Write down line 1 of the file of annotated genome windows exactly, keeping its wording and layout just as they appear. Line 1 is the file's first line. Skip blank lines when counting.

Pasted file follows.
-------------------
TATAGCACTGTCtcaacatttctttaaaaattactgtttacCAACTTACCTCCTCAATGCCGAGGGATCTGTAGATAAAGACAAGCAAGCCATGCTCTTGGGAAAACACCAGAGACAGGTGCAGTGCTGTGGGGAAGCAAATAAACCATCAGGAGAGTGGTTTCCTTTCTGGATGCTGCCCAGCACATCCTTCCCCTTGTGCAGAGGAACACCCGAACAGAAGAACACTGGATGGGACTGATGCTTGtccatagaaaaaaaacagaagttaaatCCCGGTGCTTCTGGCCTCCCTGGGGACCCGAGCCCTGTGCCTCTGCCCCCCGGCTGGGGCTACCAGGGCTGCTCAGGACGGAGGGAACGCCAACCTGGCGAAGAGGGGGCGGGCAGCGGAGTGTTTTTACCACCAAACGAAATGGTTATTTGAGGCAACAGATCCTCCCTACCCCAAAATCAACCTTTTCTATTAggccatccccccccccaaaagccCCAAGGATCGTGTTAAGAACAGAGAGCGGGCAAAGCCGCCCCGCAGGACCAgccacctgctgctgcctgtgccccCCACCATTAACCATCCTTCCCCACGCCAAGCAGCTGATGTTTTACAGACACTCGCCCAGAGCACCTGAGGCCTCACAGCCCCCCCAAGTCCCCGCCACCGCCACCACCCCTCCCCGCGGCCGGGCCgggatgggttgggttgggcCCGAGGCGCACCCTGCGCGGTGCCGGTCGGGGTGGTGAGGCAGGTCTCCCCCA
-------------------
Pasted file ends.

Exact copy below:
TATAGCACTGTCtcaacatttctttaaaaattactgtttacCAACTTACCTCCTCAATGCCGAGGGATCTGTAGATAAAGACAAGCAAGCCATGCTCTTGGGAAAACACCAGAGACAGGTGCAGTGCTGTGGGGAAGCAAATAAACCATCAGGAGAGTGGTTTCCTTTCTGGATGCTGCCCAGCACATCCTTCCCCTTGTGCAGAGGAACACCCGAACAGAAGAACACTGGATGGGACTGATGCTTGtccatagaaaaaaaacagaagttaaatCCCGGTGCTTCTGGCCTCCCTGGGGACCCGAGCCCTGTGCCTCTGCCCCCCGGCTGGGGCTACCAGGGCTGCTCAGGACGGAGGGAACGCCAACCTGGCGAAGAGGGGGCGGGCAGCGGAGTGTTTTTACCACCAAACGAAATGGTTATTTGAGGCAACAGATCCTCCCTACCCCAAAATCAACCTTTTCTATTAggccatccccccccccaaaagccCCAAGGATCGTGTTAAGAACAGAGAGCGGGCAAAGCCGCCCCGCAGGACCAgccacctgctgctgcctgtgccccCCACCATTAACCATCCTTCCCCACGCCAAGCAGCTGATGTTTTACAGACACTCGCCCAGAGCACCTGAGGCCTCACAGCCCCCCCAAGTCCCCGCCACCGCCACCACCCCTCCCCGCGGCCGGGCCgggatgggttgggttgggcCCGAGGCGCACCCTGCGCGGTGCCGGTCGGGGTGGTGAGGCAGGTCTCCCCCA